the purpose to having a code of ethics is to insure that all peace officers are fully aware of their
individual responsibilities to maintain their own integrity and that of their agency, every peace
officer, during basic training, or at the time of appointment, shall be administered the Law
Enforcement Code of Ethics, as prescribed in Regulation 1013 (Post.CA.Gov). It also states in
section 3.2 that as an officer is to be honest in thought and deed in both my personal life and
official life which relates to accepting courtesy from fellow professionals and also giving
courtesy to other professionals. If the courtesy can be found as unethical, then the people
involved would in fact be violating the Ethical code they signed up to live by (Post.CA.Gov).
See excerpt below:
3-2. AS A LAW ENFORCEMENT OFFICER, my fundamental duty is to serve
mankind; to safeguard lives and property; to protect the innocent against deception, the
weak against oppression or intimidation, and the peaceful against violence or disorder;
and to respect the Constitutional rights of all men to liberty, equality and justice.
I WILL keep my private life unsullied as an example to all; maintain courageous calm in
the face of danger, scorn, or ridicule; develop self-restraint; and be constantly mindful of
the welfare of others. Honest in thought and deed in both my personal and official
life, I will be exemplary in obeying the laws of the land and the regulations of my
department. Whatever I see or hear of a confidential nature or that is confided to me
in my official capacity will be kept ever secret unless revelation is necessary in the
performance of my duty.
I WILL never act officiously or permit personal feelings, prejudices, animosities or
friendships to influence my decisions. With no compromise for crime and with
relentless prosecution of criminals, I will enforce the law courteously and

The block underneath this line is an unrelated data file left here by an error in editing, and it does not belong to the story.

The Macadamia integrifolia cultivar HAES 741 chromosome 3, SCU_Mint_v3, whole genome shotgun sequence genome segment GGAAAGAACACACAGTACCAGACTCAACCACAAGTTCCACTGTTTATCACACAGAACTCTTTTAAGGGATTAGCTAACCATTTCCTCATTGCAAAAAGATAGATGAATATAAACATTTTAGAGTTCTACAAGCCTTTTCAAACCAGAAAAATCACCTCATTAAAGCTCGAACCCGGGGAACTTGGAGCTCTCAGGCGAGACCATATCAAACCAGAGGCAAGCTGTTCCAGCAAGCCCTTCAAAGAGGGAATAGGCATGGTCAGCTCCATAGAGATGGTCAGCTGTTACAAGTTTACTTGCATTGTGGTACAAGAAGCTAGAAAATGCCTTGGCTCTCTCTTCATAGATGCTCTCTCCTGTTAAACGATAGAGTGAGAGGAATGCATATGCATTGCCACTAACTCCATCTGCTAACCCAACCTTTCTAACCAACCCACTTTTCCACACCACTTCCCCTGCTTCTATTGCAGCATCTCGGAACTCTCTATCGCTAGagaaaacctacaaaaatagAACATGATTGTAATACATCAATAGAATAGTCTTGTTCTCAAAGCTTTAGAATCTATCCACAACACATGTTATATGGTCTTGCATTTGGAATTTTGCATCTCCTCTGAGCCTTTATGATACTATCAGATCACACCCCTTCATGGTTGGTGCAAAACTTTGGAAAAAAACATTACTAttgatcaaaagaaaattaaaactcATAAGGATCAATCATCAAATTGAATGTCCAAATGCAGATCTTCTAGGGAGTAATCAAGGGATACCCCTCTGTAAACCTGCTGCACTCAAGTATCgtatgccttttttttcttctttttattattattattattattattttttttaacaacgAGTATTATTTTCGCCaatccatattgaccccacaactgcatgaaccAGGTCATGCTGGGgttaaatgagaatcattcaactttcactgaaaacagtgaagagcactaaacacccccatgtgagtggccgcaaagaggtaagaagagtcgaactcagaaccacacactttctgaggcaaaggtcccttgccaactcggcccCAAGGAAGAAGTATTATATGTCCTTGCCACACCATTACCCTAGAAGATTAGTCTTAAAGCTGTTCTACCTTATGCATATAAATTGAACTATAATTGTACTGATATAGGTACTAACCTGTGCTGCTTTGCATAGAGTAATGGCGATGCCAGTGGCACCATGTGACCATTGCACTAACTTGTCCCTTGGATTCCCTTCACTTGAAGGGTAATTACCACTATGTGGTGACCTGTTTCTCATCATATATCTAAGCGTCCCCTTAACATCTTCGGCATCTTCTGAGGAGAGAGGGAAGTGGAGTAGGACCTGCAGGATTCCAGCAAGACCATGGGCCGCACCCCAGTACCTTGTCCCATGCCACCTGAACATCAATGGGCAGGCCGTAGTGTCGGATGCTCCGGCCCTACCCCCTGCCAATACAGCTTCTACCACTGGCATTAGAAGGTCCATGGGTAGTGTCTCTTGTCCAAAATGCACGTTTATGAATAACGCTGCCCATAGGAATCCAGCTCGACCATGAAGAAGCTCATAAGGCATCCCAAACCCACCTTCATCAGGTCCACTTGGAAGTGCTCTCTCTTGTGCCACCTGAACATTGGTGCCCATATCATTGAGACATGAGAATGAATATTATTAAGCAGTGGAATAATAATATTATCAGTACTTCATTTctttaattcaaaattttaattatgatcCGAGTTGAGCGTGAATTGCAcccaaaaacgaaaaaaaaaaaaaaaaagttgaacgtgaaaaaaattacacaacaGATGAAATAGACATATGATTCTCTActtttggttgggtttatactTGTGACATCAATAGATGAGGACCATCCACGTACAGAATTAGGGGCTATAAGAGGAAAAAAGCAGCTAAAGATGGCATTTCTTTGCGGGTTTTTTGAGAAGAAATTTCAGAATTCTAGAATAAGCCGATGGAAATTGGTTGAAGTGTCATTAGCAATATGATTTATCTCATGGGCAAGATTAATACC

appropriately without fear or favor, malice or ill will, never employing unnecessary force
or violence and never accepting gratuities.
I RECOGNIZE the badge of my office as a symbol of public faith, and I accept it as a
public trust to be held so long as I am true to the ethics of the police service. I will

constantly strive to achieve these objectives and ideals, dedicating myself before God1
to my chosen profession...law enforcement. (Post.CA.Gov)
I think that professional courtesy should be eliminated just to ensure that the playing field
is an equal environment for all involved. Law enforcement officers need to live up to the same
standards and laws that the rest of the population is required to follow. Although they are
scrutinized for their behavior just like all of us at some point in time, they have the opportunity
to lead by example. If an officer is traveling on the freeway at the stated speed limit, then the
rest of the traffic should take note and do the same. If the person with the option to bend the law
and speed doesnt take advantage of it, then there is no reason the rest of us cant follow the
example and stick with the posted speed limit. We all have the option to lead by example and
law enforcement is no different in that aspect.
Overall my personal opinion is that people in any profession, not just specifically law
enforcement, should not exercise professional courtesy. Ethical boundaries are much easier to
see when the rules are the same for all people, not just fellow professionals. The boundaries start
to get blurred, the more we bend them, so it would be easier to stay consistent if everyone is
treated equally.

Bibliography
"George Washington's Rules of Civility and Decent Behavior @ Foundations Magazine."
George Washington's Rules of Civility and Decent Behavior @ Foundations Magazine. N.p., n.d.
Web
"Law Enforcement Code of Ethics." Commission Procedure C-3,. N.p., n.d. Web.
New York City Police Department, Courtesy Professionalism and Respect Handbook, 1996, p. 1
(hereafter cited as CPR Handbook).
"PROFESSIONAL COURTESY." Professional Courtesy in Law Enforcement. N.p., n.d. Web.